Carmakers are paving the way for tomorrow’s hydrogen infrastructure
Posted on March 11, 2016
Hydrogen fuel cell vehicles have once again made an appearance at a major car show as two new models made their European debuts in Geneva – highlighting the increasing need to develop a hydrogen infrastructure to support the roll out of fuel cell electric vehicles (FCEVs).
Both Honda’s Clarity Fuel Cell and Lexus’ LF-FC put in an appearance at the Palexpo exhibition centre in Switzerland, after making their international debuts in Japan, last year. The other stand out FCEV at the show was the Pininfarina H2 Speed concept, a supercar which is able to reach a speed of 300km/h and accelerate from 0 to 100km in 3.4 seconds.
The arrivals of the Clarity Fuel Cell and LF-FC in Europe came just weeks after Audi unveiled its hotly anticipated fuel cell concept car, the Q6 h-tron Quattro. This flurry of activity indicates that the transition to hydrogen could now be gathering momentum around the world.
Indeed, the scale of investment into FCEVs, demonstrated by the number of cars being released and showcased to the market, reveals that they are perceived to be much more than a back-up option but instead are part of a portfolio approach to modern motoring, along with battery electric and hybrid vehicles. However, with limitations on range and long recharging times required for battery-powered electric vehicles (BEVs), FCEVs offer an attractive clean and efficient alternative.
For the infrastructure roll out to keep up pace, there appears to be a strategy of placing the onus on hydrogen infrastructure providers. This was neatly encapsulated in comments made recently by a Toyota official. Speaking on a visit to Australia in January, Tony Cramb, Toyota’s Executive Director of Sales and Marketing, said the company had no immediate plans to sell the fuel-cell powered Mirai in the country, even though they had brought the car to the World Hydrogen Technology Convention. Mr Cramb explained that they simply took the car Down Under to “start the conversation with some of the key stakeholders, to try to get the infrastructure in place”.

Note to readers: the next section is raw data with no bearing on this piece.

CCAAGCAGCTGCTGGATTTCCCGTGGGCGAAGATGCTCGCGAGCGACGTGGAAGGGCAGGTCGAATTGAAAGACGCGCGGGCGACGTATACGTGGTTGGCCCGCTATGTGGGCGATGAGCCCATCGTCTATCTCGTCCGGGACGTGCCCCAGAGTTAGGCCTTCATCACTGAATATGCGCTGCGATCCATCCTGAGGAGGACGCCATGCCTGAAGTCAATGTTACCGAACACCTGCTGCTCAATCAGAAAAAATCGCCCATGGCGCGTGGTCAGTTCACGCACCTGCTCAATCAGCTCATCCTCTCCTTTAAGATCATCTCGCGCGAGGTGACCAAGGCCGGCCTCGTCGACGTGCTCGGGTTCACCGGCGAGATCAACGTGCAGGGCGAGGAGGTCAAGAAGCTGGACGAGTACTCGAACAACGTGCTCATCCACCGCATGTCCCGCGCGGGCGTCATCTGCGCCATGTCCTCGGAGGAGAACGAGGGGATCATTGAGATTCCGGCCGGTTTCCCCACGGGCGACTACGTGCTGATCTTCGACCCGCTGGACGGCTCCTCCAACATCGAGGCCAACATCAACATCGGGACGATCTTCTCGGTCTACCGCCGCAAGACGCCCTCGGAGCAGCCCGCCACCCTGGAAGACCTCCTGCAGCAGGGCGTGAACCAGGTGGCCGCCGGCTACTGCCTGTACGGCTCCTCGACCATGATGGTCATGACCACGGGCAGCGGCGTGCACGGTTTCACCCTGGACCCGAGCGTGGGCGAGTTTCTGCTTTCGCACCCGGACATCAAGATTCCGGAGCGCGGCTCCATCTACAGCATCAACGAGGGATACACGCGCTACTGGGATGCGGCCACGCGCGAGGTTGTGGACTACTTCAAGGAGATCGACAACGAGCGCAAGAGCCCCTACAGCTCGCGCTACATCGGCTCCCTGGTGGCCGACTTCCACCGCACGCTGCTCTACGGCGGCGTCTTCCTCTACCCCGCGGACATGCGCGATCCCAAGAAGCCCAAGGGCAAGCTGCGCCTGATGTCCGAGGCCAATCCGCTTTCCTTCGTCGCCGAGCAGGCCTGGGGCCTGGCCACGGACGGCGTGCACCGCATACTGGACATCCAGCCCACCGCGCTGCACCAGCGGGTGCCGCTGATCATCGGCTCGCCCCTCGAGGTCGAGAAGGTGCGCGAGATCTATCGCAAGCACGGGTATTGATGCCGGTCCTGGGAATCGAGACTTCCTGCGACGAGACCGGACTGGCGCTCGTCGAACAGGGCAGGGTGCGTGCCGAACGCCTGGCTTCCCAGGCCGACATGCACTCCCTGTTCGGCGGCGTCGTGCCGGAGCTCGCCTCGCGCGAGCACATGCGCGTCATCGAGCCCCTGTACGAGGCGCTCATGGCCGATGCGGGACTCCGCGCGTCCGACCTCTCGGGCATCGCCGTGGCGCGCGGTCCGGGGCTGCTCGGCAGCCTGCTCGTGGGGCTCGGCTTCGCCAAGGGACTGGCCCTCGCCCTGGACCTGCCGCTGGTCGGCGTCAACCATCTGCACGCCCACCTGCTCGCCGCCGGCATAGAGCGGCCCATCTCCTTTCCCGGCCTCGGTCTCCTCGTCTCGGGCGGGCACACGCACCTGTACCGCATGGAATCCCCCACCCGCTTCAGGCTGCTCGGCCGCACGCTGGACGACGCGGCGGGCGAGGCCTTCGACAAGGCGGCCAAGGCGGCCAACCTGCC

The transition to zero emissions mobility would open up a whole new market for carmakers, reduce the amount of carbon created by transport and dramatically improve public health, which is impacted by particulate emissions caused by diesel engines in urban areas.
Like many other car makers, Honda and Lexus will hope their latest contributions to the growing collection of FCEVs, will help to catalyse action on hydrogen infrastructure. They are helping to fuel what we believe will become a movement of critical mass.
The initial signs look very positive, with plans afoot to build 35 hydrogen refuelling stations in Tokyo by 2020, 400 across Germany by 2023, 65 filling stations in the UK by 2020 and Hyundai Motor’s CEO, recently said he expects 40 new hydrogen refuelling stations to open in California this year. It looks as though the message is being heard loud and clear.
The conversation is moving on from the infrastructure predicament and is increasingly a question of ‘when’ rather than ‘if’. As the European debuts for the Clarity Fuel Cell and LF-FC at the Geneva Motor Show underscore, carmakers are breaking through the first-mover dilemma with policymakers and forecourt operators beginning to move very much in tandem.